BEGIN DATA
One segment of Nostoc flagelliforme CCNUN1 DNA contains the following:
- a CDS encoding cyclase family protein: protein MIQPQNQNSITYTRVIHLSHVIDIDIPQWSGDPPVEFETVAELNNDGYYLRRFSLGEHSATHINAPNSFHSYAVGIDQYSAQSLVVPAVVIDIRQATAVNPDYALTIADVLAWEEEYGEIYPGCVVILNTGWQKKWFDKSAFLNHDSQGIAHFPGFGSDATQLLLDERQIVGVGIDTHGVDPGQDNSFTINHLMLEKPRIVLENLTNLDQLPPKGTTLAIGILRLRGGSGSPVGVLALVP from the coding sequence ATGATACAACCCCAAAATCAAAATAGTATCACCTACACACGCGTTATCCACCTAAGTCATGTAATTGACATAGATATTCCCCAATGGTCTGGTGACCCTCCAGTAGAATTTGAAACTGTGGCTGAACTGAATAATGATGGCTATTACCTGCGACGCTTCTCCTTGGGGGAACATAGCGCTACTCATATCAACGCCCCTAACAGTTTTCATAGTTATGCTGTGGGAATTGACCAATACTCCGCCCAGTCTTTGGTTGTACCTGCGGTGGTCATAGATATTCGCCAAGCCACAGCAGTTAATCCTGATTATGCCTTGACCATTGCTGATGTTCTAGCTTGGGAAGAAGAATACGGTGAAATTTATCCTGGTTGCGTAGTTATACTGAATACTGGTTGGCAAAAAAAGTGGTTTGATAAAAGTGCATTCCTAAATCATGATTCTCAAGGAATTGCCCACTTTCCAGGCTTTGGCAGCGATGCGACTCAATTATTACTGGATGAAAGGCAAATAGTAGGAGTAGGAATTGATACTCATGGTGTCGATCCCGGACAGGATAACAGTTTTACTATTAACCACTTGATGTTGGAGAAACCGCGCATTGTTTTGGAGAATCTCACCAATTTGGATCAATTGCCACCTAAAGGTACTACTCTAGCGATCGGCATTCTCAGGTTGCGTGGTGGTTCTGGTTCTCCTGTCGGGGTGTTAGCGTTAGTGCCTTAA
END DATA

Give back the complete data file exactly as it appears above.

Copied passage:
One segment of Nostoc flagelliforme CCNUN1 DNA contains the following:
- a CDS encoding cyclase family protein: protein MIQPQNQNSITYTRVIHLSHVIDIDIPQWSGDPPVEFETVAELNNDGYYLRRFSLGEHSATHINAPNSFHSYAVGIDQYSAQSLVVPAVVIDIRQATAVNPDYALTIADVLAWEEEYGEIYPGCVVILNTGWQKKWFDKSAFLNHDSQGIAHFPGFGSDATQLLLDERQIVGVGIDTHGVDPGQDNSFTINHLMLEKPRIVLENLTNLDQLPPKGTTLAIGILRLRGGSGSPVGVLALVP from the coding sequence ATGATACAACCCCAAAATCAAAATAGTATCACCTACACACGCGTTATCCACCTAAGTCATGTAATTGACATAGATATTCCCCAATGGTCTGGTGACCCTCCAGTAGAATTTGAAACTGTGGCTGAACTGAATAATGATGGCTATTACCTGCGACGCTTCTCCTTGGGGGAACATAGCGCTACTCATATCAACGCCCCTAACAGTTTTCATAGTTATGCTGTGGGAATTGACCAATACTCCGCCCAGTCTTTGGTTGTACCTGCGGTGGTCATAGATATTCGCCAAGCCACAGCAGTTAATCCTGATTATGCCTTGACCATTGCTGATGTTCTAGCTTGGGAAGAAGAATACGGTGAAATTTATCCTGGTTGCGTAGTTATACTGAATACTGGTTGGCAAAAAAAGTGGTTTGATAAAAGTGCATTCCTAAATCATGATTCTCAAGGAATTGCCCACTTTCCAGGCTTTGGCAGCGATGCGACTCAATTATTACTGGATGAAAGGCAAATAGTAGGAGTAGGAATTGATACTCATGGTGTCGATCCCGGACAGGATAACAGTTTTACTATTAACCACTTGATGTTGGAGAAACCGCGCATTGTTTTGGAGAATCTCACCAATTTGGATCAATTGCCACCTAAAGGTACTACTCTAGCGATCGGCATTCTCAGGTTGCGTGGTGGTTCTGGTTCTCCTGTCGGGGTGTTAGCGTTAGTGCCTTAA